The University of California, Merced, today announced the appointment of E. Daniel Hirleman as the new dean of its School of Engineering , effective Oct. 1.
Hirleman will take over for Mark Matsumoto, who has served as interim dean since April. Matsumoto replaced Thomas Harmon, who served as acting dean for three months following the December resignation of Jeff Wright, founding dean of the School of Engineering.
"We are exceedingly pleased to bring in Dr. Hirleman as our new dean of Engineering," said Steve Kang, UC Merced chancellor. "His track record exhibits the kind of interdisciplinary focus and entrepreneurialism that is so needed at a growing university, and he will truly be an asset to our engineering faculty and students.
"I also want to extend my thanks to Dr. Matsumoto for his leadership and continued service to UC Merced until the transition comes."
Hirleman has served as the head of Purdue University's School of Mechanical Engineering  since 1999. During that time, he's helped expand the school's faculty and student body, double its Ph.D. graduation rate and vastly increase its scholarship and fellowship distribution and put the school on a strong financial footing. He was also able to increase the quality of the school's undergraduate students while also expanding enrollment.
Hirleman is the founding director of GlobalHub.org , an international cyber-community of students, faculty and practitioners interested in global engineering and global citizenship, and is chair of the Engineers for a Sustainable World  advisory board. He founded the Global Engineering Program at Purdue in 2005, and he's been active in student advising and community service at all stops during his career.
"Dr. Hirleman has done a remarkable job during his time at Purdue's School of Mechanical Engineering," said Keith Alley, executive vice chancellor and provost. "He brings a spirit of collaboration and openness we value so highly at UC Merced. His drive and determination will continue to build UC Merced's reputation for academic excellence, cutting-edge research and public service to the citizens of California."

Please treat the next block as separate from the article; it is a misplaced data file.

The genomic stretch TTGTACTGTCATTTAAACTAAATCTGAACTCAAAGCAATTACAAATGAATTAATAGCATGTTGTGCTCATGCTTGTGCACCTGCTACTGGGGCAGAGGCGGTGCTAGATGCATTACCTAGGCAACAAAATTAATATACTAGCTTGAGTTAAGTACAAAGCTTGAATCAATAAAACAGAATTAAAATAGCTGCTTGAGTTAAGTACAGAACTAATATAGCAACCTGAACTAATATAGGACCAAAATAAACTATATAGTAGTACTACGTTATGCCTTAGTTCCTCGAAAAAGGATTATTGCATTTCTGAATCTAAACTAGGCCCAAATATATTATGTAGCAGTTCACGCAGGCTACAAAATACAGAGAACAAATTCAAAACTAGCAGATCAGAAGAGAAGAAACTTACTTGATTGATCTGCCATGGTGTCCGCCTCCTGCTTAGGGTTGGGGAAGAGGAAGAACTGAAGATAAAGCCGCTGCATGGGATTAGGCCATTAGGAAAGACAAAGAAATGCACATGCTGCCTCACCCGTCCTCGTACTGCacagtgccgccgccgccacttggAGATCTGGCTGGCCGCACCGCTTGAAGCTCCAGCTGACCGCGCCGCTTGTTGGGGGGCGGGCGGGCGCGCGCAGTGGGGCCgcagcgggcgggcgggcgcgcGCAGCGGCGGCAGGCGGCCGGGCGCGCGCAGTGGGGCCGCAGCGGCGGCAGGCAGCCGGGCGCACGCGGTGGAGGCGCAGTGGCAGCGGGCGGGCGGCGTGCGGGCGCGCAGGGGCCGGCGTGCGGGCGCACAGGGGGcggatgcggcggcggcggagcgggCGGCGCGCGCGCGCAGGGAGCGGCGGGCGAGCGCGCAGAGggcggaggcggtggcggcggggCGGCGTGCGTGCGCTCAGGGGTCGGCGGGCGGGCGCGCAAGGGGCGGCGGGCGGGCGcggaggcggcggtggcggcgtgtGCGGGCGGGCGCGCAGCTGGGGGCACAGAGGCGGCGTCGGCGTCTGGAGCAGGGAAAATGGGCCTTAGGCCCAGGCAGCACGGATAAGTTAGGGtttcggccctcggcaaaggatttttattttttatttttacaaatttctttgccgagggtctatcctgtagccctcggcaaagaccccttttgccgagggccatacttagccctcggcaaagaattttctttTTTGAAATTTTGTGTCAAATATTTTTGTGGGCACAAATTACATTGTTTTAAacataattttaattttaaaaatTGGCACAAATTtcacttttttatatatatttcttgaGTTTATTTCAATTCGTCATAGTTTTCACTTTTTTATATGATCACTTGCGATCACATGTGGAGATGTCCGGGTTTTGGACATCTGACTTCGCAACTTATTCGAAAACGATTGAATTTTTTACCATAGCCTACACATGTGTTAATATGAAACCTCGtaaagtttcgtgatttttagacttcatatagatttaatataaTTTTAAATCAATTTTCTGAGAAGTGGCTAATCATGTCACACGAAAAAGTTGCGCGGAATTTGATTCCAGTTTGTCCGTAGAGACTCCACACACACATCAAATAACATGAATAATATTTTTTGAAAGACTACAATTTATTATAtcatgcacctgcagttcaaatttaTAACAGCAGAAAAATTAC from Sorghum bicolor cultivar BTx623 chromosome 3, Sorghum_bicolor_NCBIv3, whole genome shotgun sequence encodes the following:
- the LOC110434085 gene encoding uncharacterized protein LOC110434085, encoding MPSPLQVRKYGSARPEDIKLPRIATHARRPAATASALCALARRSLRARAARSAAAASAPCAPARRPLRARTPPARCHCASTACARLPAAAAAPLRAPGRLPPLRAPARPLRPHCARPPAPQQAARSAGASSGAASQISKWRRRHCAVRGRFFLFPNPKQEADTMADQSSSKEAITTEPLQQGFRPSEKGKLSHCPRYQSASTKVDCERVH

Hirleman's own research has been highly interdisciplinary, often incorporating both engineering and biology. He has more than 170 technical publications; an edited book; 60 invited lectures in 10 countries; and five patents. His current research focuses on food safety via rapid detection of food-borne pathogens, and he said he can see many opportunities for collaborative research  both on and off campus at UC Merced.
A Wichita, Kan., native, Hirleman earned his bachelor's, master's and doctoral degrees at Purdue in the 1970s. He was a professor in Mechanical and Aerospace Engineering at Arizona State University for more than two decades, eventually becoming vice chair of the department and then associate dean of research for the College of Engineering. His global outlook on engineering has been enhanced by his time in visiting positions and fellowships in Denmark, the Netherlands, Germany and China.
He said he was inspired by UC Merced's signature commitment to sustainability  — both in its faculty's research and in its own construction and operations — and to interdisciplinary research. He was also drawn by the university's unique challenge of building a research university worthy of the University of California name while creating a transformative, large-scale engineering education model uniquely targeted to the 21st century students and their needs.
"I'm thrilled to be joining a university system with such a remarkable history of academic achievement while also taking part in the inspiring growth of a new campus," Hirleman said. "My predecessors and the faculty at UC Merced have built a strong foundation for the School of Engineering, and I look forward to the exciting challenge of continuing in their footsteps."
Hirleman's compensation package will include an annual salary of $256,000, along with the following additional items: